Supply Chain Management Office
Welcome to the University of Fort Hare Supply Chain Management department, the website has been developed in order to assist both our internal and external clients with relevant information useful to their needs and requirements. The University has set out to modernise its Supply Chain Management Policy and systems with the objective of enabling the institution to achieve its broader mission to provide high quality education of international standards contributing to the advancement of knowledge that is socially and ethically relevant and applying technological and socioeconomic development of our nation and the wider world. That mission is aimed at the ultimate actualisation of the University's vision of a vibrant, equitable and sustainable African university, committed to teaching and research excellence at the service of its students, scholars and wider community. As part of the broader South African society, this is the University's contribution to the deepening and strengthening of our constitutional democracy.
The Constitution of the Republic of South Africa, Act 108 of 1996 contains the founding principles and values of our new democratic dispensation. It sets the scene for a new dispensation in all spheres of society, amongst others commercial relationships between ordinary citizens and organs of state. In this respect, section 217(1)(2)(3) of the Constitution of the Republic of South Africa is crucial as it constitutes the foundation upon which the delivery of all goods and services to organs of state will be based. In this respect it pronounces as follows;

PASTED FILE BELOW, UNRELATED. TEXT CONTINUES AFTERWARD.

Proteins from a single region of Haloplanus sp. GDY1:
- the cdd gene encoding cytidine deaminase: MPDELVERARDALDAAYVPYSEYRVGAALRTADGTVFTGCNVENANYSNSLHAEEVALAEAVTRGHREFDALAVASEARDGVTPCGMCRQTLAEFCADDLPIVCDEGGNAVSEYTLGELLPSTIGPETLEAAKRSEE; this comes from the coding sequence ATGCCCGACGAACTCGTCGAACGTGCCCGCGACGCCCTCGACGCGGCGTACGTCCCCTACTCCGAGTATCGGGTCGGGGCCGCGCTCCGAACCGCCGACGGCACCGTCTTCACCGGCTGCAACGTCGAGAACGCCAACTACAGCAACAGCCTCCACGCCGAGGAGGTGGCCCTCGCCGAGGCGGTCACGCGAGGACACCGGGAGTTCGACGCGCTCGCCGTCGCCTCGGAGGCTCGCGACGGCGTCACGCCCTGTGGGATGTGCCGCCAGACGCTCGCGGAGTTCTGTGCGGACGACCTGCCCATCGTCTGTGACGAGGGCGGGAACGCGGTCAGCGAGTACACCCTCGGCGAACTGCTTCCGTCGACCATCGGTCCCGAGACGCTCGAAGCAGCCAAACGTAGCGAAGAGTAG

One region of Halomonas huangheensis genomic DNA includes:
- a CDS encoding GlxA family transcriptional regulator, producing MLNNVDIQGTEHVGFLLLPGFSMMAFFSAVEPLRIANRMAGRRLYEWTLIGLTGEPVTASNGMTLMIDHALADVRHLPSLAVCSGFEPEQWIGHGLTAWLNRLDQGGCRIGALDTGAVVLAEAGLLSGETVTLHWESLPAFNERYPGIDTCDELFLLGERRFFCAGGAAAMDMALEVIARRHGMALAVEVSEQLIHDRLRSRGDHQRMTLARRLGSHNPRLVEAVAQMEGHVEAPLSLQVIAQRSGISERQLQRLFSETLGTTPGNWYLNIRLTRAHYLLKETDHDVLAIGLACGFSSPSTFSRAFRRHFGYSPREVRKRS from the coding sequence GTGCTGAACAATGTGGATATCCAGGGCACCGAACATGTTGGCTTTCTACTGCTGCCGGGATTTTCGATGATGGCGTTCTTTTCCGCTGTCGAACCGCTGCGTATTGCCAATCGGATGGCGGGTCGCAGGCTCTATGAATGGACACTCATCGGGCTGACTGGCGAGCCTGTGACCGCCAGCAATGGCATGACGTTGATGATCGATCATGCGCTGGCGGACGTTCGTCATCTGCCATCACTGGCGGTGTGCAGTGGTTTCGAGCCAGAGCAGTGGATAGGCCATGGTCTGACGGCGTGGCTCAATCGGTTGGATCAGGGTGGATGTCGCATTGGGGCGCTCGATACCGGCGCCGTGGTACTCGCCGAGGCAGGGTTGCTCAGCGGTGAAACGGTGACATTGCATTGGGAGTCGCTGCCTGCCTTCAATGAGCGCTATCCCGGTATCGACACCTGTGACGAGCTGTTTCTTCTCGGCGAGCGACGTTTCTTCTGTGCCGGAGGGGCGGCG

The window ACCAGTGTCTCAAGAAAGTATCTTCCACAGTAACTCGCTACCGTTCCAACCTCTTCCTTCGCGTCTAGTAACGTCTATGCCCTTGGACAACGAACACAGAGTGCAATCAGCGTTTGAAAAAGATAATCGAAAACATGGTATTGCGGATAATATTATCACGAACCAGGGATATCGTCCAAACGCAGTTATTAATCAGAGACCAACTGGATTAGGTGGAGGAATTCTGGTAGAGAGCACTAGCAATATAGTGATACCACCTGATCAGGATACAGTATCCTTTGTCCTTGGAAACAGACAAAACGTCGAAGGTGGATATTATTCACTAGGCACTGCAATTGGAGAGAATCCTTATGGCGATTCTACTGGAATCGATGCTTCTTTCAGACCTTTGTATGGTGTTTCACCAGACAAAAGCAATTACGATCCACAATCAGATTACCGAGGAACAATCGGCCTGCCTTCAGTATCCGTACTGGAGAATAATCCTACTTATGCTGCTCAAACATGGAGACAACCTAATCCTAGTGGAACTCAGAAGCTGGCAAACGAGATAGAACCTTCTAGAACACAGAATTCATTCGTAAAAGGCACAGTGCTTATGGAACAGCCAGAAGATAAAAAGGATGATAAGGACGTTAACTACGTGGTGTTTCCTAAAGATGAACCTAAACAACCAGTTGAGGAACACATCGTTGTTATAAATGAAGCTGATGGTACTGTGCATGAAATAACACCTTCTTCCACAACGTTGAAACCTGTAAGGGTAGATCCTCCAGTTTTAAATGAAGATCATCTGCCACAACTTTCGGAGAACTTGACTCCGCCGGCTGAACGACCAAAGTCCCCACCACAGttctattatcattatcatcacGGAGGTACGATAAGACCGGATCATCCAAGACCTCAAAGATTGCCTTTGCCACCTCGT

“(1) When an organ of state in the national, provincial or local sphere of government, or any other institution identified in national legislation, contracts for goods or services, it must do in accordance with a system which is fair, equitable, transparent, competitive and cost effective.
(2) Subsection (1) does not prevent the organs of state or institutions referred to in that subsection from implementing a procurement policy providing for;
(a) Categories of preference in the allocation of contracts; and
(b) The protection or advancement of persons, or categories or Persons, disadvantaged by unfair discrimination.
(3) National legislation must prescribe a framework within which the policy referred to in subsection (2) must be implemented.”